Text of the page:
One of the troubling issues that arise during a recession, especially when we have arbitrary central bank monetary policy makers casting about looking for solutions to new problems is that there is a strong tendency to see inflation bandied about as a possible tool of monetary policy. RationalTheorist has looked at possible indicators of coming price inflation.

There are a couple of key reasons that inflation is considered as a policy tool. First, whether government officials believe in the value of inflation as a monetary policy, there is an implicit temptation to use inflationary policy to deal with the problems of financing massive government spending programs, such as the recent TARP, Obama stimulus package, and the FED’s various credit facilities. Inflation rewards those who hold debt, since an inflating money supply in the face of fixed debt payments means that debt loads shrink. A key problem that the FED has today is how it is going to issue enough debt in the form of Treasury bills in order to fund the stimulus programs. In addition, because asset values are inflated, any effort by the government to buy so-called “toxic assets” at prices that are too high will be ameliorated as the values of those assets would artificially inflate.

This temptation alone should give one concern about what might happen in the future. However, the second reason should give one even more concern. There are those who explicitly believe that inflationary policy is actually beneficial for the economy during a recession. Two examples have popped up recently in the media; one from a report of a Fed governor’s remarks, “FED’s Bullard: U.S. Facing Risk of Sustained Deflation” and the other from a Financial Times op-ed “Coordinated Inflation Could Bail Us All Out.” (free registration may be required)

The basic argument here is that monetary inflation (i.e. inflation of the money supply) can be used to combat a “deflationary trap” or deflationary spiral. The argument for a deflationary spiral says that due to a contraction in spending at the outset of a recession demand, and thus price, drops. However this leads to cutbacks and layoffs in the private sector and as a result, average incomes drop, and average debt levels actually rise. This in turn forces even more saving, with resultant demand drops and further cutbacks. This process is said to continue on in a spiral, eventually destroying the economy. This effect does happen during a recession, but I question its severity, and whether or not monetary inflation is proper to combat it.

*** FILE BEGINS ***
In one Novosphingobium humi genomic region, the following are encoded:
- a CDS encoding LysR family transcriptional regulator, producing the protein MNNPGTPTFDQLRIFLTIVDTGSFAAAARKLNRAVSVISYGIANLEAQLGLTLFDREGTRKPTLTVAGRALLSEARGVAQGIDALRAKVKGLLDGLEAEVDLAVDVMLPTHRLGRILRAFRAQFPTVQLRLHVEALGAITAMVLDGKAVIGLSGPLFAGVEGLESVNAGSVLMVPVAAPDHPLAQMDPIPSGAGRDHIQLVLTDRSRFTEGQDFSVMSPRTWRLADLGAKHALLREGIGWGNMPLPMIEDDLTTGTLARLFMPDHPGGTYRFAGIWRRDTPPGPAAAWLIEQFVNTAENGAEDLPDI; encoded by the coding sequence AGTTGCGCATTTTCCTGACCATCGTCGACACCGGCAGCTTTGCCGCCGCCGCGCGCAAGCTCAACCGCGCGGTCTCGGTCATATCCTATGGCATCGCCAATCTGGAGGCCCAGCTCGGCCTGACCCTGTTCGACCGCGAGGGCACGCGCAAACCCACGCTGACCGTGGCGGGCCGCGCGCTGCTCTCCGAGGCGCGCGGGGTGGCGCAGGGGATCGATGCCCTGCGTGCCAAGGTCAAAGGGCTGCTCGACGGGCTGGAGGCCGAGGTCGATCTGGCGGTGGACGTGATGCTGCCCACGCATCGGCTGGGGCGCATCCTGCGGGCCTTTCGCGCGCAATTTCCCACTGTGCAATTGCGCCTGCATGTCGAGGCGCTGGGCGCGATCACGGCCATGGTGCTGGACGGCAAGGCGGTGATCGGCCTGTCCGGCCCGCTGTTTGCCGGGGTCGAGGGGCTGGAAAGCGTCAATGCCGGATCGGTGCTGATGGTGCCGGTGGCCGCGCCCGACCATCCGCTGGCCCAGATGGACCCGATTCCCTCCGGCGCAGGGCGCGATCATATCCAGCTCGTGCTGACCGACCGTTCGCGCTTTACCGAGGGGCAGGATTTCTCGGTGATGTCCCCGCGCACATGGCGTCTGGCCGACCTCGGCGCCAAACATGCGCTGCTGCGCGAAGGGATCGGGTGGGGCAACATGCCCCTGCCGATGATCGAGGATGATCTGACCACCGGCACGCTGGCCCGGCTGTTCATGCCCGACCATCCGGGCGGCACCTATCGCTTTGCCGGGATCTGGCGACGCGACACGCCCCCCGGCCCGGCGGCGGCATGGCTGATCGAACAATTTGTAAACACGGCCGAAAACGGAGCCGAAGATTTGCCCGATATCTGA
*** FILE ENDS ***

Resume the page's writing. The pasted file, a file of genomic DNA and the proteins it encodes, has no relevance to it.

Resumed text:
In an economy that has been over-stimulated as ours has, a correction in asset values must occur. If we’ve been improperly subsidized to build too many houses over the last decade, then the price of housing must come down. Part of what we’re seeing is the market’s natural response to reset these asset values. This will hurt those who’ve over-estimated their ability to absorb risk (and should be a strong reminder why we don’t government interfering and creating distortions in the economy in the first place); however, it must occur. But the existence of falling asset values is its own stabilizer to continued fall because falling prices stimulates demand. Not everyone in the economy sees their incomes and asset values fall, and for those who do not, falling prices create an incentive to consume, thereby stabilizing deflationary pressures.

But the secondary and even more important issue here is that one cannot combat demand deflation with monetary inflation. Yes, inflating the money supply will cause prices to rise, seemingly reversing falling prices; however the mechanism of price movements are completely different in each case and one is not an antidote to the other. In a time of recession such as this where market distortions have resulted in the destruction of investment capital, what is needed is recapitalization. We need to use our current productive capability to accumulate savings (which if deposited become investment capital). Those who have over-borrowed need to pay down debt or sell off assets and their concurrent liabilities. Those who are in the best shape risk-wise can afford to spend, and those who are in worse shape should save and get rid of debt.

However, inflation destroys this process. Inflation destroys real wage levels, i.e. productive capability. It favors those who have large debts, and it destroys the value of accumulated assets. It is unjust. Those who have over-borrowed see their debts effectively forgiven. Those who were prudent and have saved see their assets destroyed.

Those who think that this sort of policy can be a good thing suffer from a form of macro-economic rationalism. That is, they view the economy as an aggregate machine, a sort of “black box.” They have correlated increasing money supply with rising prices and recession with falling prices and simply see one as a way to combat the other. Faced with a condition of falling prices, they know they can make prices rise by printing money. It is as if they are pulling levers and turning knobs on this black box simply to keep the gauges reading what they were. They care little what the fundamental mechanisms of each are. The articles I referenced show this.